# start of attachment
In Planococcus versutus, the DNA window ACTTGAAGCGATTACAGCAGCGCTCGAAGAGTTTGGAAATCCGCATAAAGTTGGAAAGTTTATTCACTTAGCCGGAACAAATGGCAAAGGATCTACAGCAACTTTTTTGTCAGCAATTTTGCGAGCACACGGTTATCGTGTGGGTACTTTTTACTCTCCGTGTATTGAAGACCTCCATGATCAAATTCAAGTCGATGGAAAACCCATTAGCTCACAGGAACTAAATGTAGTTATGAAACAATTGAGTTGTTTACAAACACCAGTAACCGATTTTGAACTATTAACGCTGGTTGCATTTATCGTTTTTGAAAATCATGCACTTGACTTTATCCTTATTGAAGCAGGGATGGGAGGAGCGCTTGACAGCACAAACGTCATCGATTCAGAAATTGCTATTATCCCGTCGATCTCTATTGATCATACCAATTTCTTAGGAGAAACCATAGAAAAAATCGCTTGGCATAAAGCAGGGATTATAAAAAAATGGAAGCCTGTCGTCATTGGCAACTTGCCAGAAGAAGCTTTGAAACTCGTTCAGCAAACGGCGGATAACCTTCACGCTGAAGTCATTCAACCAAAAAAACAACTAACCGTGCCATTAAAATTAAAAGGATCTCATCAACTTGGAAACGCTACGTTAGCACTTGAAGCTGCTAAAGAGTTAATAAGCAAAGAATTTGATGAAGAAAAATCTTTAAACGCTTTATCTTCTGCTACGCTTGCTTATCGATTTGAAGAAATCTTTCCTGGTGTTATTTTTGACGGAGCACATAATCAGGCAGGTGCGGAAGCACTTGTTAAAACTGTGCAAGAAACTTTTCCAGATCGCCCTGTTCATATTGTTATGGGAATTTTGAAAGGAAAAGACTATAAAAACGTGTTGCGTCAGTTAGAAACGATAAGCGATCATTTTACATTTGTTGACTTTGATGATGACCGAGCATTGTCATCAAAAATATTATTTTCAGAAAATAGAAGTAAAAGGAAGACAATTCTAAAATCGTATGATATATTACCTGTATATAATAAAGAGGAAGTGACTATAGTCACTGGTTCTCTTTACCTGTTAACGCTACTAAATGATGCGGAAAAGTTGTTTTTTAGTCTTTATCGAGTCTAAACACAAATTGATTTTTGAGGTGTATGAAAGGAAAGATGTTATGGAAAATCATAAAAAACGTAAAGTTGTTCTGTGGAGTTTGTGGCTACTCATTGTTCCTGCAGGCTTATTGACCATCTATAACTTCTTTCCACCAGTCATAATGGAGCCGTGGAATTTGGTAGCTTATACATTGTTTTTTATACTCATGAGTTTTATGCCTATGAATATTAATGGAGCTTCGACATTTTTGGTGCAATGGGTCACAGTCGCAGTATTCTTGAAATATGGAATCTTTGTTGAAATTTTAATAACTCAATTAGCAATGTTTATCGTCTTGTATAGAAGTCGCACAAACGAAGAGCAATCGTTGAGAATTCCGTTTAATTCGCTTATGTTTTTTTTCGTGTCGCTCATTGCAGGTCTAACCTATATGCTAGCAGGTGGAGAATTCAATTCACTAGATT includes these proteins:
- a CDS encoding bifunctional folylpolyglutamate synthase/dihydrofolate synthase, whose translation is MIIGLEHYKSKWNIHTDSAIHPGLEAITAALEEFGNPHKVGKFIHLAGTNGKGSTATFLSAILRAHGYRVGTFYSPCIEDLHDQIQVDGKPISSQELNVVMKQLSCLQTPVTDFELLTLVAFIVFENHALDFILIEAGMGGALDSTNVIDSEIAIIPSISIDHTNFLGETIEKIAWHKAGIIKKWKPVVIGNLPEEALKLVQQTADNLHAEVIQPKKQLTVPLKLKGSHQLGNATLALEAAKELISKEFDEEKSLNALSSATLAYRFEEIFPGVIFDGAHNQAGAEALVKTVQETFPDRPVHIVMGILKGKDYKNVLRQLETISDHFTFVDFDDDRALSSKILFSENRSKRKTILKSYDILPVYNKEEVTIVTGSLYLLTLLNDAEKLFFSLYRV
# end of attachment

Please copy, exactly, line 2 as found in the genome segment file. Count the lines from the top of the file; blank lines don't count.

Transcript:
- a CDS encoding bifunctional folylpolyglutamate synthase/dihydrofolate synthase, whose translation is MIIGLEHYKSKWNIHTDSAIHPGLEAITAALEEFGNPHKVGKFIHLAGTNGKGSTATFLSAILRAHGYRVGTFYSPCIEDLHDQIQVDGKPISSQELNVVMKQLSCLQTPVTDFELLTLVAFIVFENHALDFILIEAGMGGALDSTNVIDSEIAIIPSISIDHTNFLGETIEKIAWHKAGIIKKWKPVVIGNLPEEALKLVQQTADNLHAEVIQPKKQLTVPLKLKGSHQLGNATLALEAAKELISKEFDEEKSLNALSSATLAYRFEEIFPGVIFDGAHNQAGAEALVKTVQETFPDRPVHIVMGILKGKDYKNVLRQLETISDHFTFVDFDDDRALSSKILFSENRSKRKTILKSYDILPVYNKEEVTIVTGSLYLLTLLNDAEKLFFSLYRV